The Ignored Drug Scandal in Emergency Medicine

TARGETINE-2About ten years ago Emergency Departments in the UK were in crisis. Patients were waiting hours on trolleys, some even dying in corridors. Something had to be done. With incredible serendipity around this time a large drug company (DOH Pharma) had devised a drug that it was thought could help. Developed in a small lab in the Whitehall area of London it offered such promise that a proper clinical trial protocol was bypassed and despite there being absolutely no evidence of benefit, at huge expense, “Targetine” was issued to EDs throughout the UK.

Although the pharmacology remains elusive, and difficult to explain, Targetine was thought to improve patient experience in the ED and save lives. An incredibly expensive drug, it required a huge financial investment, both monetary and in healthcare personnel. The giving of Targetine required more staff so its introduction saw a large, and it should be stressed welcome, increase in doctors and nurses working in the ED.

The days before Targetine were grim indeed

The days before Targetine were grim indeed

Crucially, Targetine had to be given to every patient, regardless of the presenting complaint or severity of their illness. It was thought only to be effective if given within four hours of patient arrival so priorities within EDs changed. Focus was often placed upon the large numbers of patients presenting with non-urgent conditions, so the administration of Targetine to those who really needed it was delayed, but in those first few years it seems that this miracle drug was working.

Surprisingly, for such a new and unproven medication, in the years hence the actual effectiveness of Targetine has yet to be fully evaluated. Anecdotal evidence seems to suggest that it may in fact do harm and, in some high profile cases, even cause death when given inappropriately. Despite effects made by this reporter the drug company responsible seems unable, or perhaps unwilling, to release mortality data since the drug’s introduction. Questions of efficacy are met with counter-questions: “How can it possibly do harm?” Pages and pages of evidence regarding “disease-orientated outcomes” have been released, yet the all-important “patient-orientated outcomes” remain hidden, or perhaps, simply not considered.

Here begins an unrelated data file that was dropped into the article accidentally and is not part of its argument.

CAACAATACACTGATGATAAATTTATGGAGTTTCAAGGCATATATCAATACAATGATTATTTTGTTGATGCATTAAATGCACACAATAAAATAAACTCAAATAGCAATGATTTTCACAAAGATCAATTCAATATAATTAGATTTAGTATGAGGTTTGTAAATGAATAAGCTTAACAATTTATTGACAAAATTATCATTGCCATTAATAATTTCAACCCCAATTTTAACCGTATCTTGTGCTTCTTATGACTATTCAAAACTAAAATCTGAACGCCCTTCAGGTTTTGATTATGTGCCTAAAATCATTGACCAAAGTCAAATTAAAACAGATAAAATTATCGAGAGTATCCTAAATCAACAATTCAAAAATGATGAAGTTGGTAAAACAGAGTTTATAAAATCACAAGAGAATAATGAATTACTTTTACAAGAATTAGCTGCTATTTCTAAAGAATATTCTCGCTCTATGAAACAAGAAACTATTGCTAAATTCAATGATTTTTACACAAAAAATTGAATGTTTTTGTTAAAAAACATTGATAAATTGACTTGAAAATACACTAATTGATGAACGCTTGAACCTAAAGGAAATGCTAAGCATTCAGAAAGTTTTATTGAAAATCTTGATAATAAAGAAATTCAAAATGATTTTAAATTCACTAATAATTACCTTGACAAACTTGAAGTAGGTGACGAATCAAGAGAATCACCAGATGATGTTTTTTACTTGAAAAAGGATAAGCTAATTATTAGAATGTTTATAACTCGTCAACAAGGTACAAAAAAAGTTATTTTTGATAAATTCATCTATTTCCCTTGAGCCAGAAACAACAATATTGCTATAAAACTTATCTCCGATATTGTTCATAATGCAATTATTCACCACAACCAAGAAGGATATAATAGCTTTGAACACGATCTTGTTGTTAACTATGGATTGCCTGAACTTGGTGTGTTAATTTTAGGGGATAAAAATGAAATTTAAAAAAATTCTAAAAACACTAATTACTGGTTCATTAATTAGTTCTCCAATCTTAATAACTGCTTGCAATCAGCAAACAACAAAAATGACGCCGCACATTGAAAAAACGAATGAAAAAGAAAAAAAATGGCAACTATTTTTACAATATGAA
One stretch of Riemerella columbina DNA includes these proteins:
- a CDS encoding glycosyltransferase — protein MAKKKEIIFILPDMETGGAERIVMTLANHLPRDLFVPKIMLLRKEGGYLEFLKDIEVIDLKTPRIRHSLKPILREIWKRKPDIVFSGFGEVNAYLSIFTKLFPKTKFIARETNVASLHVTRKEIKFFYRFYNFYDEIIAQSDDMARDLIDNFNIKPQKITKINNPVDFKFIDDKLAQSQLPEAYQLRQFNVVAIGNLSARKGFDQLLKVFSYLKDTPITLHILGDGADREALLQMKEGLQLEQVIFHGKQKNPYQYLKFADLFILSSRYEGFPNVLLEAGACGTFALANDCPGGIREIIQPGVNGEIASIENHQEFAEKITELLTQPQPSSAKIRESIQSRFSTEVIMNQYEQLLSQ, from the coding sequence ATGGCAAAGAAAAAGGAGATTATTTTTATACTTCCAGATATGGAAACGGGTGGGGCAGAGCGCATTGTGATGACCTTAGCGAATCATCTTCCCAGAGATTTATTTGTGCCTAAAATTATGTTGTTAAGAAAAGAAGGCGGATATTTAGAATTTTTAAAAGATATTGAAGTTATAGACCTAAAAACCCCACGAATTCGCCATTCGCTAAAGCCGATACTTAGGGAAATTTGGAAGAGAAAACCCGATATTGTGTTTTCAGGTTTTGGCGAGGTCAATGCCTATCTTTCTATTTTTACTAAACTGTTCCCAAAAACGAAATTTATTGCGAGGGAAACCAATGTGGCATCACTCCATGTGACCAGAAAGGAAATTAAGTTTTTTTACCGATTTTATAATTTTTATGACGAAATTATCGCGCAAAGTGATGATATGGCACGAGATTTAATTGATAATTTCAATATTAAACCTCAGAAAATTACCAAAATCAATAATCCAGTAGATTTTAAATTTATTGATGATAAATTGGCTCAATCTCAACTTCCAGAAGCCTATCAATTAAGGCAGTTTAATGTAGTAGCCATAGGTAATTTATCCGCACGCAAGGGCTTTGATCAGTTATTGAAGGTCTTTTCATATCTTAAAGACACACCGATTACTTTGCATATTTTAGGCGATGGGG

However, the government of the day has continued to insist that this expensive medicine is given to all. In order to ensure compliance it has set up a complex system of reporting, with hospitals financially penalised if they are found to not be giving the drug. In a small concession to the concerned minority (mainly doctors and nurse working in EDs) the recommended dose was reduced, but still the drug must be given to all, with fines applied when, for whatever reason, its use has been withheld.

The public have been huge believers in Targetine, choosing to attend their local ED, where the drug’s use is obligatory, rather than seeking help and guidance from often more appropriate sources such as general practice, where it is not. In some cases doctors in the ED have been keen to just give a large dose of the free medication Growacet to patients more appropriate for care in other healthcare settings, but instead of being able to exercise this clinical judgment, borne of years of training and experience, have had to continue to use Targetine.

In the name of journalistic balance it should be stated that there have been some benefits after this controversial drug’s introduction, with the care of some patients improving, but with a lack of proper scientific scrutiny and absence of hard data it is unsure with this relationship is one of association or causation, or even clinically significant.